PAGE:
Marshall Mission Files, Lot 54–D270
Madame Chiang Kai-shek to General Marshall
My Dear General: The Generalissimo has received your message of the 26 May, and is sending you a reply14 through Dr. Soong.
I have borne in mind what you mentioned to me in Nanking regarding the eventualities which might develope if some agreement is not reached with the Communists in the very near future, and I have steadily sought to emphasize their importance to the Generalissimo. He expressed his appreciation of your concern, and added that he too is concerned over the imminent nature of the existing situation which to his mind is comparable to standing on the ruin of a seething crater which might at any moment and under the slightest provocation explode with another volcanic eruption. In his opinion, therefore, there are only two courses open to prevent a cataclysmic upheaval. The first is to implement the agreements already signed. Frankly he was somewhat irritated in reading Chou En-lai’s statement that the latter agreed “in principle” to the carrying out of the agreements. The Generalissimo remarked that it would be better if the Communists indulged less in pious professions, and acted more in accordance with their pledged word.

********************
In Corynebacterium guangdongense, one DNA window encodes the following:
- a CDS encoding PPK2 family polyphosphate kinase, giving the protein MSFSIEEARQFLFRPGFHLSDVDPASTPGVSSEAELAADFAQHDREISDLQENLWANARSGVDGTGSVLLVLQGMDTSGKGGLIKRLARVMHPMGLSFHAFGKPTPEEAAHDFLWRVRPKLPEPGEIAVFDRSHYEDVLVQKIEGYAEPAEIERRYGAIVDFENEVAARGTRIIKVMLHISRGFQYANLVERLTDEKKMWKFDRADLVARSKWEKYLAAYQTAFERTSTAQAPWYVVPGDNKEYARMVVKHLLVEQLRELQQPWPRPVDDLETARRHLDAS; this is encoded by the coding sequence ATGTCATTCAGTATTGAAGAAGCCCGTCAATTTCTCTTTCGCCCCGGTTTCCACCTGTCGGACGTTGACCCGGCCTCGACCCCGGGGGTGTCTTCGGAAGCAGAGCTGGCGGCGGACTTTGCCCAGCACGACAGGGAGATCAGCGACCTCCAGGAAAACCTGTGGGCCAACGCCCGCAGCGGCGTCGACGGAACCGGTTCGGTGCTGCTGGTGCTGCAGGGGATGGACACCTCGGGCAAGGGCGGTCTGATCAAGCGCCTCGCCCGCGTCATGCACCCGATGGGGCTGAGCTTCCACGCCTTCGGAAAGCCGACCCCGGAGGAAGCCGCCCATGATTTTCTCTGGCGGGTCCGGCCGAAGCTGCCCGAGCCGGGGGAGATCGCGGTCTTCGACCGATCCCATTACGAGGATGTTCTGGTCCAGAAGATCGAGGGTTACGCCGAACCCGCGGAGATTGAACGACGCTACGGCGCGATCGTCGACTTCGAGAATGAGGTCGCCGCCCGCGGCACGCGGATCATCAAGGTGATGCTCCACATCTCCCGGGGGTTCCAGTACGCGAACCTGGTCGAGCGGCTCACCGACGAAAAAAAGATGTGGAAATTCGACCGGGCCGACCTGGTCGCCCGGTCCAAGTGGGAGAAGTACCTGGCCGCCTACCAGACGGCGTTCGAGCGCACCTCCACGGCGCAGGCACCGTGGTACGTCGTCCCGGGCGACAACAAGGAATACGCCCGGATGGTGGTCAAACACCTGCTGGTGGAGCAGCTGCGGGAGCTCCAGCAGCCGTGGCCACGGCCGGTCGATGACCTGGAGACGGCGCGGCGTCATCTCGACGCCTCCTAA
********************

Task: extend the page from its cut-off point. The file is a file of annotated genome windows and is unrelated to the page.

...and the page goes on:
The Generalissimo is in hopes that if both you and the Government stand firm in insisting on the implementation, the Communists will come to terms. Failing that, he told me that then the only course left open is to occupy strategic centers in Manchuria. In which case the Communists would be forced to carry out in deed and in truth the agreements they had signed at that time, [and?] you would meet with success in your negotiations.
I expressed to the Generalissimo that I hope we would not follow the second alternative, for that is too costly to life and property as witnessed in the Chang Chun fighting. People who just came from that city told me that many of the beautiful buildings which formerly existed are but empty shells, with only the walls remaining in mute protest of violence and depredation,—so different from what I saw a few short months ago! Mukden is bad enough as a result of Russian [Page 907]removal of equipment from the factories, and stripping of furniture from public buildings and private residences! The Generalissimo replied that he too hopes that the second course could be avoided, but that in his dealings with the Communists he has learned not to be too sanguine where their promises are concerned unless they are first committed to concrete measures. I am writing this letter to let you know what is going on in the Generalissimo’s mind, for in understanding its processes you might be better enabled to bring to a swift and successful culmination of what this country so badly needs—peace, and thereby a chance for our people to recuperate from the wounds of eight years of war.
I close with affectionate greetings to you and Mrs. Marshall.